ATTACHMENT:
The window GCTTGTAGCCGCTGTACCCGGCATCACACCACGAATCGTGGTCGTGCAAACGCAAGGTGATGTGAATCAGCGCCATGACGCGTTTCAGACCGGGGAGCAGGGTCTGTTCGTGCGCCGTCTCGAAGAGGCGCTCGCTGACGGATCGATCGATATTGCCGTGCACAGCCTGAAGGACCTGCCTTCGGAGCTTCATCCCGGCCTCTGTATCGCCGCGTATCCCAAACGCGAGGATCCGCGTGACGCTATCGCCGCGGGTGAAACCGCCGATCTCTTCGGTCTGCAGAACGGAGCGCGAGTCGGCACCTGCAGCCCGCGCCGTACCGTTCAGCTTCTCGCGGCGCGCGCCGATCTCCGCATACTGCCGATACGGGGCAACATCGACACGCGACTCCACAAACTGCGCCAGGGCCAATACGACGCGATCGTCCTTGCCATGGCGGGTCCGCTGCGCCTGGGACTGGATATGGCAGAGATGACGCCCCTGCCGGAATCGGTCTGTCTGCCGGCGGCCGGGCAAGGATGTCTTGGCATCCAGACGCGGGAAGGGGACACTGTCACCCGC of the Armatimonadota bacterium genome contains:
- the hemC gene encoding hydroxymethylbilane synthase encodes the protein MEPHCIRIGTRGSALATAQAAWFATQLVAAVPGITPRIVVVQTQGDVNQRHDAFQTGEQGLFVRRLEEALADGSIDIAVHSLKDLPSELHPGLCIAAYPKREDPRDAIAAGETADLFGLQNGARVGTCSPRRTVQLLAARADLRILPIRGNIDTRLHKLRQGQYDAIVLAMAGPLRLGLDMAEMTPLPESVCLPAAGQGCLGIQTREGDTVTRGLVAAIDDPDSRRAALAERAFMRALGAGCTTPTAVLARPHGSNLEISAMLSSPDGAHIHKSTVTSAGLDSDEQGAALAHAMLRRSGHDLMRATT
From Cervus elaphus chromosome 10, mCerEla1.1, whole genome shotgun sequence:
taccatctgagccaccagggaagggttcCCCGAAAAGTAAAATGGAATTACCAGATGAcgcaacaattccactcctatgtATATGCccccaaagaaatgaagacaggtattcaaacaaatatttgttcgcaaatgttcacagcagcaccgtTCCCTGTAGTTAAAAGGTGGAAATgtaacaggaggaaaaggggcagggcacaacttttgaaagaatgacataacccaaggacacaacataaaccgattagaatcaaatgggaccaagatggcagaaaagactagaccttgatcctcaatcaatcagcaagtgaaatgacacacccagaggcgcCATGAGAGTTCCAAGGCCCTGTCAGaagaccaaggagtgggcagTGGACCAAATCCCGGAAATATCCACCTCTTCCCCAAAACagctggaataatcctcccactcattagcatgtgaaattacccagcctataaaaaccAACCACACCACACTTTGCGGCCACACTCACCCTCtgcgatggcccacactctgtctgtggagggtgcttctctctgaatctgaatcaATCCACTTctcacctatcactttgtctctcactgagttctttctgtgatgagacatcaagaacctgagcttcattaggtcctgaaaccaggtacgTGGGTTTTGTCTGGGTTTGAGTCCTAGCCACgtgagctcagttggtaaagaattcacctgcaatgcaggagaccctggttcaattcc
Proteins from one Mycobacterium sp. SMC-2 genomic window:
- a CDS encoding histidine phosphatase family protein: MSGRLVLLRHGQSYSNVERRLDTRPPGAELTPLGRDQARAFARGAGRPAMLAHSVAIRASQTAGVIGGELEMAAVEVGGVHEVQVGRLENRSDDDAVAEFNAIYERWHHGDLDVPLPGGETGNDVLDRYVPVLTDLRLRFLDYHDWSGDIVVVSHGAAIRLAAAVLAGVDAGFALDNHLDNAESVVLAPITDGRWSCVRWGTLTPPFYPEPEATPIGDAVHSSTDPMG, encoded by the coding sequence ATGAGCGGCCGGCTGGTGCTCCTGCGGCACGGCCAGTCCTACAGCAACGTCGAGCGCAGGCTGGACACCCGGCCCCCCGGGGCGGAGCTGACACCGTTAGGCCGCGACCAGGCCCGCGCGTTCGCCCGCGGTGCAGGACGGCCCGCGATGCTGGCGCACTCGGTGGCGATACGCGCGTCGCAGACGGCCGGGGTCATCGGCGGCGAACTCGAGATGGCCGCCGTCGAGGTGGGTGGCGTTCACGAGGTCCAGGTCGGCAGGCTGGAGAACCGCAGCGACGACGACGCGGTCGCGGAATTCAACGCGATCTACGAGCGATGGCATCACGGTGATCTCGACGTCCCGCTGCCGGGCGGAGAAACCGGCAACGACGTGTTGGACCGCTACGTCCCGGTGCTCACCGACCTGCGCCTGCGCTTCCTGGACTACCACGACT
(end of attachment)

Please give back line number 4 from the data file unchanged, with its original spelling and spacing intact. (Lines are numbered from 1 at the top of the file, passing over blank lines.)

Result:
taccatctgagccaccagggaagggttcCCCGAAAAGTAAAATGGAATTACCAGATGAcgcaacaattccactcctatgtATATGCccccaaagaaatgaagacaggtattcaaacaaatatttgttcgcaaatgttcacagcagcaccgtTCCCTGTAGTTAAAAGGTGGAAATgtaacaggaggaaaaggggcagggcacaacttttgaaagaatgacataacccaaggacacaacataaaccgattagaatcaaatgggaccaagatggcagaaaagactagaccttgatcctcaatcaatcagcaagtgaaatgacacacccagaggcgcCATGAGAGTTCCAAGGCCCTGTCAGaagaccaaggagtgggcagTGGACCAAATCCCGGAAATATCCACCTCTTCCCCAAAACagctggaataatcctcccactcattagcatgtgaaattacccagcctataaaaaccAACCACACCACACTTTGCGGCCACACTCACCCTCtgcgatggcccacactctgtctgtggagggtgcttctctctgaatctgaatcaATCCACTTctcacctatcactttgtctctcactgagttctttctgtgatgagacatcaagaacctgagcttcattaggtcctgaaaccaggtacgTGGGTTTTGTCTGGGTTTGAGTCCTAGCCACgtgagctcagttggtaaagaattcacctgcaatgcaggagaccctggttcaattcc